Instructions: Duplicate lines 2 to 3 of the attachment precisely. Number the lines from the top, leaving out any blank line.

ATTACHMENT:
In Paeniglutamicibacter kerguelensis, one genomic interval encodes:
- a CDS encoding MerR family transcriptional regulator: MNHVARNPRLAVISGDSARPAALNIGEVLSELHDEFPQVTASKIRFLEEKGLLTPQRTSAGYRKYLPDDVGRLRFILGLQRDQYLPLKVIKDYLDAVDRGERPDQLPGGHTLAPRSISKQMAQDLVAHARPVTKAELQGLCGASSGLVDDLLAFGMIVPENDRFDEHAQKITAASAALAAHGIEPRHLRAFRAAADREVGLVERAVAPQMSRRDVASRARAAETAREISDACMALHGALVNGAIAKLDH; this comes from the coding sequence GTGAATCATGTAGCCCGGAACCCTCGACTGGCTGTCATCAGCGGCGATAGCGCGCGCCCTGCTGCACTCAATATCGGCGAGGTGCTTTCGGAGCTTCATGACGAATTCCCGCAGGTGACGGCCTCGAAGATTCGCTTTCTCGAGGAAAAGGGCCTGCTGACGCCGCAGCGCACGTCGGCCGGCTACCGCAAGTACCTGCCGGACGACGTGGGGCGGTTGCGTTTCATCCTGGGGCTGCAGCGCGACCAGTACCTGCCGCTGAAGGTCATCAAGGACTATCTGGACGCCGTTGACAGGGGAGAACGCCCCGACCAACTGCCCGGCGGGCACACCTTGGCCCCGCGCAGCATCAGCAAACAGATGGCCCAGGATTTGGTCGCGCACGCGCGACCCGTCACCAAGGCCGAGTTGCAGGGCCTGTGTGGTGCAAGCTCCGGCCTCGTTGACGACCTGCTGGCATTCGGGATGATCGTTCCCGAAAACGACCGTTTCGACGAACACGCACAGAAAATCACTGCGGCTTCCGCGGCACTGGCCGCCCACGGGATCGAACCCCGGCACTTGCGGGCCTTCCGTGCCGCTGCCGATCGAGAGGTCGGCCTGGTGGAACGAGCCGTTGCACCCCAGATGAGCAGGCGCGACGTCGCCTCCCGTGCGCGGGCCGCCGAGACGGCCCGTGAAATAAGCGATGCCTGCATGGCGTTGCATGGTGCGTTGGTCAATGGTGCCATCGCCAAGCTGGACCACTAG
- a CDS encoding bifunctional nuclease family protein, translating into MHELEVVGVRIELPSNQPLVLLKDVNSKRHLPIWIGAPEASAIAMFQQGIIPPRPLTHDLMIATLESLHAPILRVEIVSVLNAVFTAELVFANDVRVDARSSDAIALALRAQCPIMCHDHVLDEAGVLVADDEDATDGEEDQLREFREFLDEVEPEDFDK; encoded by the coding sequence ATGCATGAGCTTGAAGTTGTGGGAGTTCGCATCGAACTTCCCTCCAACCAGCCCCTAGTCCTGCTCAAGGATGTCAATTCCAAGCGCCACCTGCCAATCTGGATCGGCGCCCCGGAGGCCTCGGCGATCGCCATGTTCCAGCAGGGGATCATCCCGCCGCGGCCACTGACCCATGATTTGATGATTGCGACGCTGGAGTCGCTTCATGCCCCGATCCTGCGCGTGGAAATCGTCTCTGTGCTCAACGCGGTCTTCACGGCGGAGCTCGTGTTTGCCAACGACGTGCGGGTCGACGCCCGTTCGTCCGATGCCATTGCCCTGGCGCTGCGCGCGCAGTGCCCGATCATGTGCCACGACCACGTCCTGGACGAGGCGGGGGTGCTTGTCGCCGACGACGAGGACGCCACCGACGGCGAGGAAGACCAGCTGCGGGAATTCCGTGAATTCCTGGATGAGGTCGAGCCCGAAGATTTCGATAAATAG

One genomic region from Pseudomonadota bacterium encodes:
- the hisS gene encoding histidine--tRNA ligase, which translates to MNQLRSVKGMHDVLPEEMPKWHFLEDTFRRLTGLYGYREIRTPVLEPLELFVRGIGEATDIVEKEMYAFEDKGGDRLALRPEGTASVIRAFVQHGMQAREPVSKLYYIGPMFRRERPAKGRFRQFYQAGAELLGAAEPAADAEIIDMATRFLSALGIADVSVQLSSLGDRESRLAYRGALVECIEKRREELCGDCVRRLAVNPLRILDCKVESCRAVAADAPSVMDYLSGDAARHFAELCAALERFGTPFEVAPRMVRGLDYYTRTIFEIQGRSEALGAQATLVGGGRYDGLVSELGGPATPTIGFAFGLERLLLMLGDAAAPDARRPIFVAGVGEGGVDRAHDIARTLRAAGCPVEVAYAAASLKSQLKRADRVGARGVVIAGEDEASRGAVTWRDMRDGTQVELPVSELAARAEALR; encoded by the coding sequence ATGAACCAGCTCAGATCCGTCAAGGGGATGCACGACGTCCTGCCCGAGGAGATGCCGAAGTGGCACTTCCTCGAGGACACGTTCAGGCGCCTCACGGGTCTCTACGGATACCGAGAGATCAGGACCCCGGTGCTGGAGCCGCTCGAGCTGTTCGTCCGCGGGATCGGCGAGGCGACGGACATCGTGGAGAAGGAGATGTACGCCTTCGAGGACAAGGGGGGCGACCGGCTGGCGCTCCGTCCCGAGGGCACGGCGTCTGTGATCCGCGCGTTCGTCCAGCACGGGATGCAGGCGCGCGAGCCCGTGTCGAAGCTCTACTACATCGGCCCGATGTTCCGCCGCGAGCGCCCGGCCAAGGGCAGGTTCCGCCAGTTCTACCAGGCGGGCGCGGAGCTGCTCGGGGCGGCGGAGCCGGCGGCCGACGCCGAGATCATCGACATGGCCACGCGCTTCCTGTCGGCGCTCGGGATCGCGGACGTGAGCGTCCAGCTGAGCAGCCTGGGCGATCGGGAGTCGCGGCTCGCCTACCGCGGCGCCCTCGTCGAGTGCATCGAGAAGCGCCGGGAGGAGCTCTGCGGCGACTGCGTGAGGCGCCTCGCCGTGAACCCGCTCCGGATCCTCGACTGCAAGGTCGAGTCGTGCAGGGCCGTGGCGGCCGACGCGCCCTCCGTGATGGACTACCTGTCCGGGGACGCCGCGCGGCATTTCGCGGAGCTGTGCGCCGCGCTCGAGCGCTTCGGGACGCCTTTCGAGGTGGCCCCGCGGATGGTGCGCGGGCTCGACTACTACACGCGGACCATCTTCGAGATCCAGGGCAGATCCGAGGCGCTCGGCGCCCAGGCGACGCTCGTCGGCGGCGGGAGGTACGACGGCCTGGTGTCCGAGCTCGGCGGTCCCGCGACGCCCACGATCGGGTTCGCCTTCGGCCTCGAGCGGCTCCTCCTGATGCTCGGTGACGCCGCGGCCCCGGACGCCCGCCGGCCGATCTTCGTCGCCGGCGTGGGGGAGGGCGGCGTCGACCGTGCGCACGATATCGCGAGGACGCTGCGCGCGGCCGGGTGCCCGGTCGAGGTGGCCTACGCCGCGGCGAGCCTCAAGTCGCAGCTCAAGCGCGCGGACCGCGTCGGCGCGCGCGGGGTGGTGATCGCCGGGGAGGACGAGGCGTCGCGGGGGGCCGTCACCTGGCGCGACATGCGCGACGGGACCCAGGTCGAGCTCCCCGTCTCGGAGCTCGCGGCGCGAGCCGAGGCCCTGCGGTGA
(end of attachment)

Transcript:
- a CDS encoding MerR family transcriptional regulator: MNHVARNPRLAVISGDSARPAALNIGEVLSELHDEFPQVTASKIRFLEEKGLLTPQRTSAGYRKYLPDDVGRLRFILGLQRDQYLPLKVIKDYLDAVDRGERPDQLPGGHTLAPRSISKQMAQDLVAHARPVTKAELQGLCGASSGLVDDLLAFGMIVPENDRFDEHAQKITAASAALAAHGIEPRHLRAFRAAADREVGLVERAVAPQMSRRDVASRARAAETAREISDACMALHGALVNGAIAKLDH; this comes from the coding sequence GTGAATCATGTAGCCCGGAACCCTCGACTGGCTGTCATCAGCGGCGATAGCGCGCGCCCTGCTGCACTCAATATCGGCGAGGTGCTTTCGGAGCTTCATGACGAATTCCCGCAGGTGACGGCCTCGAAGATTCGCTTTCTCGAGGAAAAGGGCCTGCTGACGCCGCAGCGCACGTCGGCCGGCTACCGCAAGTACCTGCCGGACGACGTGGGGCGGTTGCGTTTCATCCTGGGGCTGCAGCGCGACCAGTACCTGCCGCTGAAGGTCATCAAGGACTATCTGGACGCCGTTGACAGGGGAGAACGCCCCGACCAACTGCCCGGCGGGCACACCTTGGCCCCGCGCAGCATCAGCAAACAGATGGCCCAGGATTTGGTCGCGCACGCGCGACCCGTCACCAAGGCCGAGTTGCAGGGCCTGTGTGGTGCAAGCTCCGGCCTCGTTGACGACCTGCTGGCATTCGGGATGATCGTTCCCGAAAACGACCGTTTCGACGAACACGCACAGAAAATCACTGCGGCTTCCGCGGCACTGGCCGCCCACGGGATCGAACCCCGGCACTTGCGGGCCTTCCGTGCCGCTGCCGATCGAGAGGTCGGCCTGGTGGAACGAGCCGTTGCACCCCAGATGAGCAGGCGCGACGTCGCCTCCCGTGCGCGGGCCGCCGAGACGGCCCGTGAAATAAGCGATGCCTGCATGGCGTTGCATGGTGCGTTGGTCAATGGTGCCATCGCCAAGCTGGACCACTAG
- a CDS encoding bifunctional nuclease family protein, translating into MHELEVVGVRIELPSNQPLVLLKDVNSKRHLPIWIGAPEASAIAMFQQGIIPPRPLTHDLMIATLESLHAPILRVEIVSVLNAVFTAELVFANDVRVDARSSDAIALALRAQCPIMCHDHVLDEAGVLVADDEDATDGEEDQLREFREFLDEVEPEDFDK; encoded by the coding sequence ATGCATGAGCTTGAAGTTGTGGGAGTTCGCATCGAACTTCCCTCCAACCAGCCCCTAGTCCTGCTCAAGGATGTCAATTCCAAGCGCCACCTGCCAATCTGGATCGGCGCCCCGGAGGCCTCGGCGATCGCCATGTTCCAGCAGGGGATCATCCCGCCGCGGCCACTGACCCATGATTTGATGATTGCGACGCTGGAGTCGCTTCATGCCCCGATCCTGCGCGTGGAAATCGTCTCTGTGCTCAACGCGGTCTTCACGGCGGAGCTCGTGTTTGCCAACGACGTGCGGGTCGACGCCCGTTCGTCCGATGCCATTGCCCTGGCGCTGCGCGCGCAGTGCCCGATCATGTGCCACGACCACGTCCTGGACGAGGCGGGGGTGCTTGTCGCCGACGACGAGGACGCCACCGACGGCGAGGAAGACCAGCTGCGGGAATTCCGTGAATTCCTGGATGAGGTCGAGCCCGAAGATTTCGATAAATAG